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Wednesday, October 20, 2021

Vodafone Qatar pulls out of bid to buy QNBN


Photo for illustrative purposes only.

Telecommunications provider Vodafone Qatar has scrapped plans to buy the state-owned Qatar National Broadband Network (QNBN), raising questions about the future of the roll-out of Qatar’s high-speed fiber internet network.

In a bourse statement, Qatar’s number two mobile operator (based on the number of subscribers) confirmed that it would not proceed with its bid to buy 100 percent of QNBN’s market share.

The deal was reportedly worth some QR210 (US$57.7) million, based on 21 million shares at a value of QR10 ($2.75) per share.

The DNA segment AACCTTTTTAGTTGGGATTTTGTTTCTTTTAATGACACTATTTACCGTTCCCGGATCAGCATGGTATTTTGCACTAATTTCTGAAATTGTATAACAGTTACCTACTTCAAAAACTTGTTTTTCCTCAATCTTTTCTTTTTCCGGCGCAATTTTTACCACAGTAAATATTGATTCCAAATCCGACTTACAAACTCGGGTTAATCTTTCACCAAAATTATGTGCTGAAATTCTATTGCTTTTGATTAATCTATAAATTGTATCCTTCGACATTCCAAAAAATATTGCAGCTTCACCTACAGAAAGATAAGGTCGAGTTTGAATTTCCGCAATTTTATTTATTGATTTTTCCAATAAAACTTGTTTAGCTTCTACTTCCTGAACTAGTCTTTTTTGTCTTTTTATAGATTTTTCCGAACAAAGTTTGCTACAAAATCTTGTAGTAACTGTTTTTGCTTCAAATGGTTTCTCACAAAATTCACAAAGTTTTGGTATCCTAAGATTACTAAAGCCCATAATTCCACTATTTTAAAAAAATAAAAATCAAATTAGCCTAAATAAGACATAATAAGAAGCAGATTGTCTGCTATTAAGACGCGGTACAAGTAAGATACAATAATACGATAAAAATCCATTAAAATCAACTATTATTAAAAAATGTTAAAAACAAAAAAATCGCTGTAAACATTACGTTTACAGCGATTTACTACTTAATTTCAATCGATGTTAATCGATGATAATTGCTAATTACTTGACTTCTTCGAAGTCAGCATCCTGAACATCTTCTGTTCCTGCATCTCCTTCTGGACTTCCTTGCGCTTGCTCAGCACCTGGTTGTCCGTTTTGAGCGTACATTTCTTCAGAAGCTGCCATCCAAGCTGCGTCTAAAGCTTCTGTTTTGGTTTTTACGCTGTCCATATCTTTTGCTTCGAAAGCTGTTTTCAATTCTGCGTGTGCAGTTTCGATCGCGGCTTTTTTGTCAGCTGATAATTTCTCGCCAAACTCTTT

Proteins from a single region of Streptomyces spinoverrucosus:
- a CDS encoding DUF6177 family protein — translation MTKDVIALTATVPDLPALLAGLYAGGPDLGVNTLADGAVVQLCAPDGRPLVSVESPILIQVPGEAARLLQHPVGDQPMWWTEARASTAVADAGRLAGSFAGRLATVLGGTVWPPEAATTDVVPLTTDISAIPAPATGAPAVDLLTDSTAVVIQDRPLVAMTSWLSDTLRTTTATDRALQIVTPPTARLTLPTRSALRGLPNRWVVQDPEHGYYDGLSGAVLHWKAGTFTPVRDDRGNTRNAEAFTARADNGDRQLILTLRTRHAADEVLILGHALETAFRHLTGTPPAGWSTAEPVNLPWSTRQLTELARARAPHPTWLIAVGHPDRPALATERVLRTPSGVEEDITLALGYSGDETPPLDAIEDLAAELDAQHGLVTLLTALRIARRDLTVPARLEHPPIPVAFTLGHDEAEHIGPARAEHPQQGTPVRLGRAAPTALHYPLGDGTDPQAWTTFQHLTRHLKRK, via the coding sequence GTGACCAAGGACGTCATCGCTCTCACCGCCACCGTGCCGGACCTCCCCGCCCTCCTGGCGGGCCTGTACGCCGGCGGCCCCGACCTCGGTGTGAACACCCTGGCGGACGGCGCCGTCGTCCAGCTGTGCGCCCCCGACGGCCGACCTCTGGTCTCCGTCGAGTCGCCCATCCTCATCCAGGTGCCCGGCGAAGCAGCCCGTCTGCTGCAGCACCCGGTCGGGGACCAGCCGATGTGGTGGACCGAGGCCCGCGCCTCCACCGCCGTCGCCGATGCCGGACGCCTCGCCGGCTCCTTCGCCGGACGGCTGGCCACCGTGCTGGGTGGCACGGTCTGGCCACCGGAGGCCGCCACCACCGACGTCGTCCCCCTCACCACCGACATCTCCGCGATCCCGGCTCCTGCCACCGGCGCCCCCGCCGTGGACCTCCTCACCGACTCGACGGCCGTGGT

Vodafone has first announced its intentions to acquire QNBN in early October, saying it had entered into a “non-binding agreement” with Information Communication Technology Holdings Q.S.C. (ICTH).

However, it was unclear if Vodafone would have paid market price, and at the time the operator stressed that the deal was conditional on “regulatory approvals and consents, completion of due diligence, agreement on the consideration payable, the arrangement and provision of funding to finance the acquisition and entry into of a definitive Share Purchase Agreement.”

While Vodafone has not yet given a reason for the change of heart, its latest statement said:

“Following a due diligence and negotiation process, the parties have determined not to proceed with the transaction.”

QNBN has contracts with Vodafone Qatar and former telecom monopoly Ooredoo to provide wholesale broadband capacity, but at the moment Vodafone Qatar does not own any shares in the company.

Fiber network